DNR's Goldmark: 'rigorous' review awaits coal export plan
March 1, 2012 · 1:37 PM
The cage of at least one state agency is rattling over a proposal that could lead to as much as 54 million tons of cargo, coal included, being shipped through the San Juan Islands each year.
On Feb. 29, Washington state Commissioner of Public Lands Peter Goldmark issued a statement saying that the state Department of Natural Resources, which oversees much of the state's aquatic lands, will wait on results of a "rigorous" environmental review before he weighs in on a proposal to build a export terminal at Cherry Point, in Whatcom County.
“I have heard from literally tens of thousands of people on the issue of coal exports and appreciate input from all sides of this issue," said Goldmark, chairman of the state Board of Natural Resources, which sets policy for management of state trust lands. "Any new terminal to export coal will go through a rigorous environmental review process by the appropriate permitting agencies."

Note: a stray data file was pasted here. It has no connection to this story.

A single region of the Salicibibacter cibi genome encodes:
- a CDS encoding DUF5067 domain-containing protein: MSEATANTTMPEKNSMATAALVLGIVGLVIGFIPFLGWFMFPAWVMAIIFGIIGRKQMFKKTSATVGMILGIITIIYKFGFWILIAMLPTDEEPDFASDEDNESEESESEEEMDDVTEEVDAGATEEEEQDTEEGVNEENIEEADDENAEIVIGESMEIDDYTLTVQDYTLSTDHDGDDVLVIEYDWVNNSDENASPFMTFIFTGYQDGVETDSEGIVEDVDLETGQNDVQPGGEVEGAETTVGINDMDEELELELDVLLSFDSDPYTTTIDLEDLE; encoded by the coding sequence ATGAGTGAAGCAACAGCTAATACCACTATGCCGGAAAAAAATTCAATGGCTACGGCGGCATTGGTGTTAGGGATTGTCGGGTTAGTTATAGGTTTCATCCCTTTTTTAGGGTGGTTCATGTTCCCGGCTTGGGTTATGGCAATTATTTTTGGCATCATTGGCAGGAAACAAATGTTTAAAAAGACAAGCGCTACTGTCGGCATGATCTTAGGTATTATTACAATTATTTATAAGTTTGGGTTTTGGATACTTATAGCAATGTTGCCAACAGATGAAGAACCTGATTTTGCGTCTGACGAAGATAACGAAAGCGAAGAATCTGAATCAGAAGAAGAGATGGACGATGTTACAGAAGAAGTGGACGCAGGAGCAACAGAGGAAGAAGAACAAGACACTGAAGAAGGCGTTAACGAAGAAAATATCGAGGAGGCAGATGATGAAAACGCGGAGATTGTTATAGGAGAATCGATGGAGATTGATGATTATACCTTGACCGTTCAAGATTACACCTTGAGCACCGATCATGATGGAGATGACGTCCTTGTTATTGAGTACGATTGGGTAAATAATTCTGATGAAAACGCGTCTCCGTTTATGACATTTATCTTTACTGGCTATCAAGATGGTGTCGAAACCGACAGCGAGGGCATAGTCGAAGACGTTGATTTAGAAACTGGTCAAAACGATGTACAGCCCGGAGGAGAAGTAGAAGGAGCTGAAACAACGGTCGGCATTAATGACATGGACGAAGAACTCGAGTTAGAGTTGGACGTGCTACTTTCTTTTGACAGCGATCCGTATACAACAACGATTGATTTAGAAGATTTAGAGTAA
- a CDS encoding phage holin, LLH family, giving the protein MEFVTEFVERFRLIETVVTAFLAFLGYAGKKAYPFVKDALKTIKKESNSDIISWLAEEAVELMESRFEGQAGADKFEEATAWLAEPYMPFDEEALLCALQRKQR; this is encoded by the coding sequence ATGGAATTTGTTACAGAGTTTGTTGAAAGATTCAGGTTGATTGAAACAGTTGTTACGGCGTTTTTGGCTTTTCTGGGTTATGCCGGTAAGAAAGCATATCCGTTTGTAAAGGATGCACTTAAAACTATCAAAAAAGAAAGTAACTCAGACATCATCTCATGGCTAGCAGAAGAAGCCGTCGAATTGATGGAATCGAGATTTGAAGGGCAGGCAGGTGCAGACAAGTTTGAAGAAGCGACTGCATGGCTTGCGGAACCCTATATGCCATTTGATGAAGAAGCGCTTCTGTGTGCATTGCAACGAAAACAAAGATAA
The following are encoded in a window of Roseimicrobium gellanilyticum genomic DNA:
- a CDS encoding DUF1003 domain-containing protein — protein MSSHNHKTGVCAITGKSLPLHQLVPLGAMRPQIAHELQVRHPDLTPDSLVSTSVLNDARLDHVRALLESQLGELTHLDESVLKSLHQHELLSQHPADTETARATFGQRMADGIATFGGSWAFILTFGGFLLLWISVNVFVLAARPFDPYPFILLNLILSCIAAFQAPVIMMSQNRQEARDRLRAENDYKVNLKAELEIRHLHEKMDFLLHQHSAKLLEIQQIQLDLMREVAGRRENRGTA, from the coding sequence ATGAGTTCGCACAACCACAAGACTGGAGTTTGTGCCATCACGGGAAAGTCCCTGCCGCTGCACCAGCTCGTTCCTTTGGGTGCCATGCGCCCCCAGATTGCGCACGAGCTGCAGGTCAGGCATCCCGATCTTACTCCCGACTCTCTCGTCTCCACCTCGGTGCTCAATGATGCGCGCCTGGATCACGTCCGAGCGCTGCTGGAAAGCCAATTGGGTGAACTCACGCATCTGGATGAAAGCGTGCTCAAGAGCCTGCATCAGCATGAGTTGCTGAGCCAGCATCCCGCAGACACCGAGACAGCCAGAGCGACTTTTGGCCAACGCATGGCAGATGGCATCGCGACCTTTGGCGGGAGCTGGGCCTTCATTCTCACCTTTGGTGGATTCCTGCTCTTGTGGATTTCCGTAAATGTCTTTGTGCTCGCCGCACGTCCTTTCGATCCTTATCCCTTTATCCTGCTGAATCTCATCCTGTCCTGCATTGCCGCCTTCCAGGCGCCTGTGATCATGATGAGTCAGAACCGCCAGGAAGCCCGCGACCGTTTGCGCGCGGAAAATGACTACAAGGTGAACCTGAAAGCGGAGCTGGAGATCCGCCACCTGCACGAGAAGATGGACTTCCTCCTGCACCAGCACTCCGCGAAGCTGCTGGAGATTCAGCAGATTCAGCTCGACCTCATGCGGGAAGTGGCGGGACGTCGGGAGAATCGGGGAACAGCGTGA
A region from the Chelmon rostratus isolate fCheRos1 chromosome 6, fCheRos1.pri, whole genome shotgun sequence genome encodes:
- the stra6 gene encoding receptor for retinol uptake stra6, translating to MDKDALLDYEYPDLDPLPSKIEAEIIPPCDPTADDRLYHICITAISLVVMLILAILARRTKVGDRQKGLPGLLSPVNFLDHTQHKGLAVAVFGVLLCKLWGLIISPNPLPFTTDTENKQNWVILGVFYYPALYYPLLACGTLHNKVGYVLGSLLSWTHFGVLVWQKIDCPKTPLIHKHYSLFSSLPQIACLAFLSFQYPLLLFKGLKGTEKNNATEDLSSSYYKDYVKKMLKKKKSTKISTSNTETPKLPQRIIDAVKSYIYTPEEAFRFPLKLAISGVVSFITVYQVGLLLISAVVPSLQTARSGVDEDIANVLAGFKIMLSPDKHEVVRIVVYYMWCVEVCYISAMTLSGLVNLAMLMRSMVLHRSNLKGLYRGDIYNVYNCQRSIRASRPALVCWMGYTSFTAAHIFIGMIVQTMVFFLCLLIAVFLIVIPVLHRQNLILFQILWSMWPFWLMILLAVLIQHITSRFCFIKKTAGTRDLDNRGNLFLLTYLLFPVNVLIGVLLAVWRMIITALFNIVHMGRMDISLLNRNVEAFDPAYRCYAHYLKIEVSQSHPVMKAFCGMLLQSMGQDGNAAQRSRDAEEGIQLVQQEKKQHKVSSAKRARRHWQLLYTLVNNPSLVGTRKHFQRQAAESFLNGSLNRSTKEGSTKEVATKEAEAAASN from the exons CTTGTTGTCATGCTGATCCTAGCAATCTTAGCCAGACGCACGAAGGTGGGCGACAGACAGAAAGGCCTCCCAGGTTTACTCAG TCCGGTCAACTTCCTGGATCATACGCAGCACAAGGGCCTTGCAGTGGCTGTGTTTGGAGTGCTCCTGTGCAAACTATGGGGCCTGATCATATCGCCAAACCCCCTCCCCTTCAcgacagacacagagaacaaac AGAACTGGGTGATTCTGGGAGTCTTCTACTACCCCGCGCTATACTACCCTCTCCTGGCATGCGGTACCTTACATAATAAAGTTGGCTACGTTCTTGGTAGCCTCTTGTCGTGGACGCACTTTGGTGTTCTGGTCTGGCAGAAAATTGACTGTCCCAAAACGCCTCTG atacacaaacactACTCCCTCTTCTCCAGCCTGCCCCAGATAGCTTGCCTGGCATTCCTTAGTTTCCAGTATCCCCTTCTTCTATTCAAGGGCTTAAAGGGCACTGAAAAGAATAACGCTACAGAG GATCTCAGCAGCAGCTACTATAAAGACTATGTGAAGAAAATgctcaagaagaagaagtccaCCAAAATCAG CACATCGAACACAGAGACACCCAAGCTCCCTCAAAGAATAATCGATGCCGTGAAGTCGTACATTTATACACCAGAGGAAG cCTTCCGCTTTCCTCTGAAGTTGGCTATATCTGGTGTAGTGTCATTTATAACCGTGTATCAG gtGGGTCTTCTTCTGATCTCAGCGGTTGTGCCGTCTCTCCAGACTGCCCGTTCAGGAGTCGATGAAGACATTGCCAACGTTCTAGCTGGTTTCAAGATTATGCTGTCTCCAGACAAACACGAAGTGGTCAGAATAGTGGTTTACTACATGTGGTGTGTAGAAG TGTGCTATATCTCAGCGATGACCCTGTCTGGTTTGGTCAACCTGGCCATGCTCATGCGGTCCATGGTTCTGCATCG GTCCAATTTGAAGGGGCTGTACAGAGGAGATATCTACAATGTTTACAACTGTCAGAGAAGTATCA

Cherry Point, a deepwater industrial port located near Ferndale, is located roughly 15 miles west of Orcas Island. Seattle-based SSA Marine, which maintains a 7-year-old permit for a 180-acre industrial facility at Cherry Point, applied last year for a permit to build a 350-acre export terminal capable of handling 54 million tons of cargo a year. The permit requires state, federal and local approval in Whatcom County for the project to proceed.
DNR manages about 2.6 million acres of state aquatic lands, which includes tidelands and shorelines, and manages an "aquatic reserve" at Cherry Point. Goldmark was elected public lands commissioner in 2008, defeating incumbent Doug Sutherland, and in the third year of a four-year term.
"Any decision I make will be made after DNR is presented with a comprehensive proposal which addresses all aspects of the project, including information developed through environmental review," Goldmark added. "We are proceeding carefully and considering all relevant factors as we continue to work closely with local, state and federal regulatory agencies.”